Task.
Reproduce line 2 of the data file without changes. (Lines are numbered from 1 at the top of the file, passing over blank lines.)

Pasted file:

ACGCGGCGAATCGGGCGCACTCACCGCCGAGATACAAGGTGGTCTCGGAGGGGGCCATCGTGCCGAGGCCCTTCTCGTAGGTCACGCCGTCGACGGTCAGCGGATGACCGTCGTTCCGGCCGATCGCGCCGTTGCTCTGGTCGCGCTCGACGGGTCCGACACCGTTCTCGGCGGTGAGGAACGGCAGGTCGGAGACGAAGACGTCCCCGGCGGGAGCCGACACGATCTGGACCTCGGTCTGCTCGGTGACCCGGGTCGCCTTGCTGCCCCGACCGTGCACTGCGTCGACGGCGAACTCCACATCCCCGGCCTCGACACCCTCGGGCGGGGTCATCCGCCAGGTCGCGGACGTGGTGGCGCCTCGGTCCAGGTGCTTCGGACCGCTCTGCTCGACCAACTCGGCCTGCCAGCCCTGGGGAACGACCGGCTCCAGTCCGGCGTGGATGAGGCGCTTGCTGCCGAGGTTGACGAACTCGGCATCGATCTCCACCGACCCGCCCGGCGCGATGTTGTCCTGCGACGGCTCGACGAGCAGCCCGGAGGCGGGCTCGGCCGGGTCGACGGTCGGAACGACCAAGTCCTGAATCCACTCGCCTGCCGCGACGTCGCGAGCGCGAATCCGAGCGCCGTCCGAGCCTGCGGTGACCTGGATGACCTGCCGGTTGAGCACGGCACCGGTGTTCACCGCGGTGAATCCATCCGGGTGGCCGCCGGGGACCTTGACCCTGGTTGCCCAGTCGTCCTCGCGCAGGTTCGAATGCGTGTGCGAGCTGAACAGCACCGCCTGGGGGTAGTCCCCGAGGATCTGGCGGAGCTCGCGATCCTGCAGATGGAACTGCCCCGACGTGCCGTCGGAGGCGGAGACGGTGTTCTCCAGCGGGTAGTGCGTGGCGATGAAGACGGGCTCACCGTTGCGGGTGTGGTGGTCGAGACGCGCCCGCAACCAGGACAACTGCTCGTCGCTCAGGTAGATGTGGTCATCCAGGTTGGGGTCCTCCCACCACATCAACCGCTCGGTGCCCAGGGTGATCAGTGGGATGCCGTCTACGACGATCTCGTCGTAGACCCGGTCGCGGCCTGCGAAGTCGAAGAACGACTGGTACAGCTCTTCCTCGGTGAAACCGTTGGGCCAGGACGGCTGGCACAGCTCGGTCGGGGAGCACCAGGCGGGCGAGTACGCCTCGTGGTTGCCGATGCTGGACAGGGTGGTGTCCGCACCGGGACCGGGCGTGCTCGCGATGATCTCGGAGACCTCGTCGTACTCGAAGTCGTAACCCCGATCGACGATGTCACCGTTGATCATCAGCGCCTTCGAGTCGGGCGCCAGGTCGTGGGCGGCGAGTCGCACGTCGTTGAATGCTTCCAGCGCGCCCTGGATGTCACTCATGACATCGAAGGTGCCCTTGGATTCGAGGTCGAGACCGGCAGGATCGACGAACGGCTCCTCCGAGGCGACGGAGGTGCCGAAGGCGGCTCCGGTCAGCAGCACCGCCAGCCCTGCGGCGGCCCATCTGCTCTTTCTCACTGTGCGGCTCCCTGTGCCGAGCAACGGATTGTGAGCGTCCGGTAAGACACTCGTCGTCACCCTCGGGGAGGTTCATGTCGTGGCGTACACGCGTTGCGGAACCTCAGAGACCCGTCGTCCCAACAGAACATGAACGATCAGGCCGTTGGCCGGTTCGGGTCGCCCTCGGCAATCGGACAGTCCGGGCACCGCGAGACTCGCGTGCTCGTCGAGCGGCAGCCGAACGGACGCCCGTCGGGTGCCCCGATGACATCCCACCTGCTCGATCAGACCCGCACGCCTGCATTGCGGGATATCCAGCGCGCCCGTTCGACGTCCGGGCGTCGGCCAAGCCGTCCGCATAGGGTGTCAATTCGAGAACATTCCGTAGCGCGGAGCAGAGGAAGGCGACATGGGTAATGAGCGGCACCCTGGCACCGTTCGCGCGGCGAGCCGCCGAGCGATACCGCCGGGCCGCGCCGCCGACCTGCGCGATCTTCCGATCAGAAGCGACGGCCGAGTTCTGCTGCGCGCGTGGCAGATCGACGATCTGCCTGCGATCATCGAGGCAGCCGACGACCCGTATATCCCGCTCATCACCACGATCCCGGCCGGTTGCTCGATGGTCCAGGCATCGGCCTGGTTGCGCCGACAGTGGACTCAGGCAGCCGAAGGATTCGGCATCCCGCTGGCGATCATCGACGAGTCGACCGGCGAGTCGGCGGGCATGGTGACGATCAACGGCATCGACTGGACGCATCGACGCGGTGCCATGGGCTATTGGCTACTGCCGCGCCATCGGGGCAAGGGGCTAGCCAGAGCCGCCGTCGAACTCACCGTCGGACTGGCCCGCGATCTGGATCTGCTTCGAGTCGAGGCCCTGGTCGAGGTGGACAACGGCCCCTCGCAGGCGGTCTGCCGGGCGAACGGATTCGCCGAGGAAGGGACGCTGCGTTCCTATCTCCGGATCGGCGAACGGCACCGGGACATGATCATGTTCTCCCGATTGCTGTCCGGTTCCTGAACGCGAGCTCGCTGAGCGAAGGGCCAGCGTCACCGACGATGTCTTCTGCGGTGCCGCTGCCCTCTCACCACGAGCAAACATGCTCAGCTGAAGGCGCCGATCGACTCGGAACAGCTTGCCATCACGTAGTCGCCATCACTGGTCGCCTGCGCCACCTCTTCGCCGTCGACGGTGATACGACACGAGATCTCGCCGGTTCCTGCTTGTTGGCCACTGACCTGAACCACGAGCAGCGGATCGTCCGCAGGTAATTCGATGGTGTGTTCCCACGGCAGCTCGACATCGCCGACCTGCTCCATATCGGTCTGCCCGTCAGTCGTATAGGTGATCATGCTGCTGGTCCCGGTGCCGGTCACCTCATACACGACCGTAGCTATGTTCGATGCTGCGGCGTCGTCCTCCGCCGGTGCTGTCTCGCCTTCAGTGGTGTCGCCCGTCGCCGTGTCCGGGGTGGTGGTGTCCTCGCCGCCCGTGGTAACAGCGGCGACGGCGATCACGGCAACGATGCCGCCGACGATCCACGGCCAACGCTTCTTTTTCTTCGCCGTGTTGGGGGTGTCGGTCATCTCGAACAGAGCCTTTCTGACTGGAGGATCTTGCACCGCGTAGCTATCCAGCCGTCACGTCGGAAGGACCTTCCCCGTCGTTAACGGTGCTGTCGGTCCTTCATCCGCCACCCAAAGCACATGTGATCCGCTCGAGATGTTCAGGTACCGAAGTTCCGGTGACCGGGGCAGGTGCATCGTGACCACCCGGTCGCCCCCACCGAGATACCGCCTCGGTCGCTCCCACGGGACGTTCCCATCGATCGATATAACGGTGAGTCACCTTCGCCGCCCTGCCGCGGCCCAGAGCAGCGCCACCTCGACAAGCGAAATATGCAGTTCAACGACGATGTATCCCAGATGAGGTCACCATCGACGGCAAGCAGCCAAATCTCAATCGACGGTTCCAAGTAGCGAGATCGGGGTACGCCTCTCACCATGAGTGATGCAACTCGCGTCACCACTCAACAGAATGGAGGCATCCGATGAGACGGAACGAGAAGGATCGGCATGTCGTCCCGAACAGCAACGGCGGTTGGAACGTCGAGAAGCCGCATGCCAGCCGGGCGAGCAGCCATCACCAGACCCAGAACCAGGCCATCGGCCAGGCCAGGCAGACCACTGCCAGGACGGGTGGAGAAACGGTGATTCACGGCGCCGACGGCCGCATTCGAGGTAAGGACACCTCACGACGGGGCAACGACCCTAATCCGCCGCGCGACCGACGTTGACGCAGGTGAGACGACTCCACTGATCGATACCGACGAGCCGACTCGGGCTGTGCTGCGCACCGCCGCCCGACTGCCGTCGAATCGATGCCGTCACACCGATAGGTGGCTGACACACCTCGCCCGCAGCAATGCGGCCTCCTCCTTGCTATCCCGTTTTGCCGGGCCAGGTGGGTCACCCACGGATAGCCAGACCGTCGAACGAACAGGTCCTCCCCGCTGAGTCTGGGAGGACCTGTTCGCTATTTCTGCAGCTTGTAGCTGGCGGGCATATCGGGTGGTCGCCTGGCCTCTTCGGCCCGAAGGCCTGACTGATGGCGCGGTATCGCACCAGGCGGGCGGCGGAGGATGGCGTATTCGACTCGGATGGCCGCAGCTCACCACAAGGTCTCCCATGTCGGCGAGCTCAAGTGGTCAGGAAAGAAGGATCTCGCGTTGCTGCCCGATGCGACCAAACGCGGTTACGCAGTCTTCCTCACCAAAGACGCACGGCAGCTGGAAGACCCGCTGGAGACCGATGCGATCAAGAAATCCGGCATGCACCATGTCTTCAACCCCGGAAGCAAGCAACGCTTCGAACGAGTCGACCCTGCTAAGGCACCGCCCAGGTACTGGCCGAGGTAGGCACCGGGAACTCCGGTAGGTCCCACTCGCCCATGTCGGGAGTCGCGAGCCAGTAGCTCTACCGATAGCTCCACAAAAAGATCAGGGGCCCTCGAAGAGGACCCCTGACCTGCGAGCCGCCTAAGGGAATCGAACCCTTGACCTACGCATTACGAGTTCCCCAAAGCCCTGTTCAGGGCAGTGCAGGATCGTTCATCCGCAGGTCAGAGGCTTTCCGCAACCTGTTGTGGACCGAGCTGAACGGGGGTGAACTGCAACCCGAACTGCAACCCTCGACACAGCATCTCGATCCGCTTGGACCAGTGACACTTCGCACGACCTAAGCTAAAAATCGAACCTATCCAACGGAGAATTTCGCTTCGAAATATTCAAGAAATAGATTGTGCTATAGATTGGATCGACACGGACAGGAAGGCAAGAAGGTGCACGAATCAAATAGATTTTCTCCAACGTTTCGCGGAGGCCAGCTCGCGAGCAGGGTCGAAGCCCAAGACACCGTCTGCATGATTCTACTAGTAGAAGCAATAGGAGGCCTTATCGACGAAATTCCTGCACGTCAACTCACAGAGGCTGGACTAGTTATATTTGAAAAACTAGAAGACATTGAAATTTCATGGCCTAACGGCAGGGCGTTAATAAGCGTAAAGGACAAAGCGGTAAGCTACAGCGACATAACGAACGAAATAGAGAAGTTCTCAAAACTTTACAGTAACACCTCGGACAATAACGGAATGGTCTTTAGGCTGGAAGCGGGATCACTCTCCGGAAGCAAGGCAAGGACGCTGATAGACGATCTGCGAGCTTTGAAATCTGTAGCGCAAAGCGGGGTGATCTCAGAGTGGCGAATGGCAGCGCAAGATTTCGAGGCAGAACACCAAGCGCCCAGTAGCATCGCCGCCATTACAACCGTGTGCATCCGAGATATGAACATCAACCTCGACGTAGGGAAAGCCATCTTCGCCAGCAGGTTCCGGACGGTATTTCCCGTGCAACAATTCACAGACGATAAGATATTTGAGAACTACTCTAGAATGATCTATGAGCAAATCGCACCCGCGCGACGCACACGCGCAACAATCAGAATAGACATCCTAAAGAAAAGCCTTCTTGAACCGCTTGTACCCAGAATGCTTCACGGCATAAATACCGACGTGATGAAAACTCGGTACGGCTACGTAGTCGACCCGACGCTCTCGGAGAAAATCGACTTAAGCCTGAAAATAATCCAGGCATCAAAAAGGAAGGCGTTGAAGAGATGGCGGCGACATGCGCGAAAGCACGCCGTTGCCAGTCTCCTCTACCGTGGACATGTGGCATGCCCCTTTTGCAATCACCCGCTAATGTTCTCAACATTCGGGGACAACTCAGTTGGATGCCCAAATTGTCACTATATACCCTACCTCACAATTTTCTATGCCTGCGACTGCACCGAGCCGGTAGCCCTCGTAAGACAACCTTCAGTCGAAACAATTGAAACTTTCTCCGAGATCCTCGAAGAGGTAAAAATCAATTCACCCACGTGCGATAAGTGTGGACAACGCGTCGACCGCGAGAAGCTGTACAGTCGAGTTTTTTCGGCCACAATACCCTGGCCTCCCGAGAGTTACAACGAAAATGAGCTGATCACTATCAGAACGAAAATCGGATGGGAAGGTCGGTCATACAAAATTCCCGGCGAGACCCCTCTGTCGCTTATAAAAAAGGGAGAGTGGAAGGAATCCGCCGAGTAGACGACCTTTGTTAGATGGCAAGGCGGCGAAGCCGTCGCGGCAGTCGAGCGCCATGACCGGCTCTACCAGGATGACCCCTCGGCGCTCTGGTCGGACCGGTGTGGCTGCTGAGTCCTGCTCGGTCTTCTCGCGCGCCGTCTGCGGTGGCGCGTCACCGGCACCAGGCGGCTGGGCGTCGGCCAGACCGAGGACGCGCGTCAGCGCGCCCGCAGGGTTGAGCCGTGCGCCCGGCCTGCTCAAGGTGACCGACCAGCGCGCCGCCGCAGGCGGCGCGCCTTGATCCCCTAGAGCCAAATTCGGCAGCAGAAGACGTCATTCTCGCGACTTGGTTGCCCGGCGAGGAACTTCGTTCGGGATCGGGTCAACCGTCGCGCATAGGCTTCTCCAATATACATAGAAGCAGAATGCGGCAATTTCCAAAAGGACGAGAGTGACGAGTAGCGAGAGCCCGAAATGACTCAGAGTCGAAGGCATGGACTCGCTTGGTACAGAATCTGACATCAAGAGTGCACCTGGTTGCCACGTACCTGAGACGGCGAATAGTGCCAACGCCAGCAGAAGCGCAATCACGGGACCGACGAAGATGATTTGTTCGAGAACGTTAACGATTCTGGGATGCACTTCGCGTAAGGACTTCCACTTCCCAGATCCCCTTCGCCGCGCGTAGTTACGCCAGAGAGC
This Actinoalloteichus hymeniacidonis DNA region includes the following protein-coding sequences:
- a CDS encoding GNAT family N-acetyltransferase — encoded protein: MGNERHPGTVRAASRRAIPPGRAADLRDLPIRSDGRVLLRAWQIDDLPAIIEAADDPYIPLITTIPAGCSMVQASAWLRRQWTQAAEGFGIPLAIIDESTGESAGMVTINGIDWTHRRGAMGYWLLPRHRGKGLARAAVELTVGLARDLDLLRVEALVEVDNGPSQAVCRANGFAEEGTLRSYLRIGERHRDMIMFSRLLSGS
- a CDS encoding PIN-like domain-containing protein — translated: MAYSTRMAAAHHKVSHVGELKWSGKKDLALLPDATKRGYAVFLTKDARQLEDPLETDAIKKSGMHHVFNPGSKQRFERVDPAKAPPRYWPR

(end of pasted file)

This Actinoalloteichus hymeniacidonis DNA region includes the following protein-coding sequences: